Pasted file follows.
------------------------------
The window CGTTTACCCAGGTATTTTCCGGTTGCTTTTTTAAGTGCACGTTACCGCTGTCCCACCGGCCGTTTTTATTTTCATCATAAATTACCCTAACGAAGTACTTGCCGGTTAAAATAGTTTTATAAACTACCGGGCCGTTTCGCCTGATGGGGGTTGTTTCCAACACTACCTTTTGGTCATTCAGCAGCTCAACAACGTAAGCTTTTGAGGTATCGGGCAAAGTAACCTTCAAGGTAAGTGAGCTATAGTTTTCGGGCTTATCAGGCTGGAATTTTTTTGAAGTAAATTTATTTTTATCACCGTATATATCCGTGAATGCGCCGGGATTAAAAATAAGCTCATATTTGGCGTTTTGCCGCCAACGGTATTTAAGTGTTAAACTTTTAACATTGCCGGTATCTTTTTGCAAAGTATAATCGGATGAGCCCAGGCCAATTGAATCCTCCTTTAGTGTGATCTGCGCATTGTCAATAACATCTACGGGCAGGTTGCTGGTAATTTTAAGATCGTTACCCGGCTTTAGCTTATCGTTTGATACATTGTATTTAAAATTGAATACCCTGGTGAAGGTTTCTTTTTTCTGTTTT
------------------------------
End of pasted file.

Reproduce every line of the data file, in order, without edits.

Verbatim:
The window CGTTTACCCAGGTATTTTCCGGTTGCTTTTTTAAGTGCACGTTACCGCTGTCCCACCGGCCGTTTTTATTTTCATCATAAATTACCCTAACGAAGTACTTGCCGGTTAAAATAGTTTTATAAACTACCGGGCCGTTTCGCCTGATGGGGGTTGTTTCCAACACTACCTTTTGGTCATTCAGCAGCTCAACAACGTAAGCTTTTGAGGTATCGGGCAAAGTAACCTTCAAGGTAAGTGAGCTATAGTTTTCGGGCTTATCAGGCTGGAATTTTTTTGAAGTAAATTTATTTTTATCACCGTATATATCCGTGAATGCGCCGGGATTAAAAATAAGCTCATATTTGGCGTTTTGCCGCCAACGGTATTTAAGTGTTAAACTTTTAACATTGCCGGTATCTTTTTGCAAAGTATAATCGGATGAGCCCAGGCCAATTGAATCCTCCTTTAGTGTGATCTGCGCATTGTCAATAACATCTACGGGCAGGTTGCTGGTAATTTTAAGATCGTTACCCGGCTTTAGCTTATCGTTTGATACATTGTATTTAAAATTGAATACCCTGGTGAAGGTTTCTTTTTTCTGTTTT